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City approves zone change for Tapley Cabinets property to light manufacturing

by CRAIG NORTHRUP
Staff Writer | December 17, 2020 1:00 AM

A property on College Way between Mill and LaCrosse avenues will switch from residential to light manufacturing, this after the Coeur d’Alene City Council voted to approve a zone change to enable a storage facility for a local cabinetmaking company.

The property will serve as an addition to Tapley Cabinets. Some neighbors expressed concern to council about a growing footprint in what is a largely residential area.

“As of this letter,” Peter Kriz wrote in opposition to the proposal, “the planning commission may not realize that Tapley Cabinet Works is one of only two LM-zoned lots in the City of Coeur d’Alene south of I-90, and the only one on a residential street. This finding begs the question: Why us? Why would the city dare convert our little residential street into a light manufacturing zone?”

Neighbor Linda Buck concurred, adding that College Way often becomes congested with pedestrians, including children.

“I had no clue that the cabinet company owned the land next to my house,” Buck wrote. “I have observed ‘moving trucks’ in and out of the neighborhood, apparently loading and hauling cabinets. I have no history how the cabinet business was able to acquire a permit in the first place, and this is definitely not an ideal location for this type of business.”

Council president Woody McEvers expressed concern, as well, that the adjacent property, which is also owned by the same family, could one day follow suit, thus growing the facility into something beyond residential.

“I’m fine with giving them a shot at [the single property],” McEvers said. “But it’s that next piece or two. Are they willing to condition that to stay R-12?”

Councilman Dan English said it was unreasonable to hold the proposal that reached council with hypotheticals on neighboring property, regardless of ownership.

The Tapley Cabinets team proposed the storage and office space even keep a residential-looking facade, with a front that looks like an ordinary house. English said the longevity of the company, which has been in the neighborhood since 1946, should be considered.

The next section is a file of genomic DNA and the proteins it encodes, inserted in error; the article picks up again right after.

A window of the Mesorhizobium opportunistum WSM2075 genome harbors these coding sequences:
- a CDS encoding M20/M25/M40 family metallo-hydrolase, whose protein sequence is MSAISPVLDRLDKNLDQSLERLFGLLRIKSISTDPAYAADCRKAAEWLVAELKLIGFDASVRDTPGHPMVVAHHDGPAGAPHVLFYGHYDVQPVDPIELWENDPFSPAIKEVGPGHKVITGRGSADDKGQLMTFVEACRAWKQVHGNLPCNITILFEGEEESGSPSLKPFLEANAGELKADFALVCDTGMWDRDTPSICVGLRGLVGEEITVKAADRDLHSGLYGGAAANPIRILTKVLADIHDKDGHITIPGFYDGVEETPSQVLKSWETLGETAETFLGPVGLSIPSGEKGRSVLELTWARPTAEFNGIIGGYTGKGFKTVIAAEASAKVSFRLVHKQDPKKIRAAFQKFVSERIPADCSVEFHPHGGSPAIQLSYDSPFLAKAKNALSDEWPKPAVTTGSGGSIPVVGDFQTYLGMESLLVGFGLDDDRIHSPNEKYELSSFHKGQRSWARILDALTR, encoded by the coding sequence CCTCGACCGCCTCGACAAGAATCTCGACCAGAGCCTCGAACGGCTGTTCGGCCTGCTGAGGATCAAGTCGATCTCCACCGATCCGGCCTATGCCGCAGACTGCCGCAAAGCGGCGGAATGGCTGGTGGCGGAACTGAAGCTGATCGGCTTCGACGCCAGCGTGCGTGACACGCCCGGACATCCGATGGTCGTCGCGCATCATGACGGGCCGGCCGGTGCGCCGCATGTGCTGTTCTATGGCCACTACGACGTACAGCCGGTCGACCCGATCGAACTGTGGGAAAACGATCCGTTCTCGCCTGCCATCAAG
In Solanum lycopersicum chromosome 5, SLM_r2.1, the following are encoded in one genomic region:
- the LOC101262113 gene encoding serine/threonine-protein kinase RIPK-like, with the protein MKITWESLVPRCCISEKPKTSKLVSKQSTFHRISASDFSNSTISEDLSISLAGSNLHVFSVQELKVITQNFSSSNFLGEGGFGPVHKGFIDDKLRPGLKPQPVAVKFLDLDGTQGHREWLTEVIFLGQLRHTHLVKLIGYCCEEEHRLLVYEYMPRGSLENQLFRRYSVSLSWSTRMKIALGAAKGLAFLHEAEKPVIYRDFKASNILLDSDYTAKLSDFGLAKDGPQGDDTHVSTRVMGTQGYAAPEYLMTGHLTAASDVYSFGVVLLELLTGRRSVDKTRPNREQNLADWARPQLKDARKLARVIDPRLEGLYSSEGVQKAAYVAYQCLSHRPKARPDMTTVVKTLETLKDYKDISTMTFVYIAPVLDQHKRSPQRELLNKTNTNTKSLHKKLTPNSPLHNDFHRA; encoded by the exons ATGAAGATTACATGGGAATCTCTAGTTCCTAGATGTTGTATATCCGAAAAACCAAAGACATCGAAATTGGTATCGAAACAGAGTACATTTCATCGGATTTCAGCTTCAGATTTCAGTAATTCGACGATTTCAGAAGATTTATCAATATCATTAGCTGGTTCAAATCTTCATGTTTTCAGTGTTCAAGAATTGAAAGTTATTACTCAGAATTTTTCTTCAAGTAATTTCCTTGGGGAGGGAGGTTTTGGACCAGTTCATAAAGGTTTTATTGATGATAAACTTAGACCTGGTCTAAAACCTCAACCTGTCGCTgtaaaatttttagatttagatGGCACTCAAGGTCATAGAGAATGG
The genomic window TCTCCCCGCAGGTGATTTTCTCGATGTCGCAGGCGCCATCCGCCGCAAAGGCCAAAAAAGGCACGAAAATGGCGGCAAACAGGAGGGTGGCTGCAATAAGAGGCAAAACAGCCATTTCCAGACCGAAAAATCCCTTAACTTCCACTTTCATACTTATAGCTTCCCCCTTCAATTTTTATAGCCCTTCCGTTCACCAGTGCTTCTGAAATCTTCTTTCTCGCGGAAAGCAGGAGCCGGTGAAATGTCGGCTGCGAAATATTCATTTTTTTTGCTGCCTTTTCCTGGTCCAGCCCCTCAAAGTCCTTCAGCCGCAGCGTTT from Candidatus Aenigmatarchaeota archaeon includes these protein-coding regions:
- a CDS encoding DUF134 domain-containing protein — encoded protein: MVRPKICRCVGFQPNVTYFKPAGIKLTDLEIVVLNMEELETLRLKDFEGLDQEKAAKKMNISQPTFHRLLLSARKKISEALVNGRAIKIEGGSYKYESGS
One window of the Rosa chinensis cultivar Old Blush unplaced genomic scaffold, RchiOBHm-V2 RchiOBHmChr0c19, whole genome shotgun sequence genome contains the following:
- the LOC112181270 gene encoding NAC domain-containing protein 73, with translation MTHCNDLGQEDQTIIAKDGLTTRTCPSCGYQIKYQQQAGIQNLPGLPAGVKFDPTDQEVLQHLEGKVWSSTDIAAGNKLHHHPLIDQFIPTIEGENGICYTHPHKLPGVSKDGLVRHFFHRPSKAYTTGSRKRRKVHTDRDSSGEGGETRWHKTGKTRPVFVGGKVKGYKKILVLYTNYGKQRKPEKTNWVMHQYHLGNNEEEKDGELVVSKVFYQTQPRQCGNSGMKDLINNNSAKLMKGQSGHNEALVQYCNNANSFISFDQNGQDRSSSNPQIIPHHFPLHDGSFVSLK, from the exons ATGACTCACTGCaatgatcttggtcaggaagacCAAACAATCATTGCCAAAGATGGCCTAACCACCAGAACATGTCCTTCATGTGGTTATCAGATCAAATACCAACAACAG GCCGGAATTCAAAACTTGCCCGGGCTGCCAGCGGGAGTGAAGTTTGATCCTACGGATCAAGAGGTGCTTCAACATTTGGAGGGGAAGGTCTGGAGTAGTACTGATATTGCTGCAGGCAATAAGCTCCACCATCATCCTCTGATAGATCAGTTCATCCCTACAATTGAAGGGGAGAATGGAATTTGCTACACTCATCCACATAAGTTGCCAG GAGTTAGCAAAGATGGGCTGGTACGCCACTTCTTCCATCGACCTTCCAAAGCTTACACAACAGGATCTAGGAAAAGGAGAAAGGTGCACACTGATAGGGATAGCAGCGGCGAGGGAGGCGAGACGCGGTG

“It would be one thing if it was already just a residential neighborhood,” English said. “‘Wow, all of the sudden, you’re going to create something new.’ But this has been there my whole life. And it was there before it was even (in) the city of Coeur d’Alene.”

Drew Dittman with Lake City Engineering, representing ownership, said the Anderson family behind Tapley Cabinets and its 12 employees has always strived to be good neighbors, and that having an internal storage facility would actually reduce traffic, as the company would take fewer trips to off-site storage units for materials.

Councilwoman Christie Wood said the company’s history made Tuesday night’s decision a challenge.

“It’s really difficult … to go from R-12 to light manufacturing,” Wood said. “But, of course, supporting small businesses is incredibly important to us, too. Obviously, they’re a third-generation [local company], obviously, a part of Coeur d’Alene for a long history. It’s a tough balancing act.”

In the end, the zone change passed 5 - 1, with councilman Dan Gookin the lone dissenting voice.

“This is about a zone change,” Gookin said. “This has nothing to do with Tapley, even though they’re sitting on the property right now. I hear fantastic things about them, and I’ve seen their work. It’s very good. But it’s not about them. It’s about a zone change. One of the things I swore to do on City Council is protect established neighborhoods. Changing an R-12 into light manufacturing does not protect established neighborhoods, so I will oppose this.”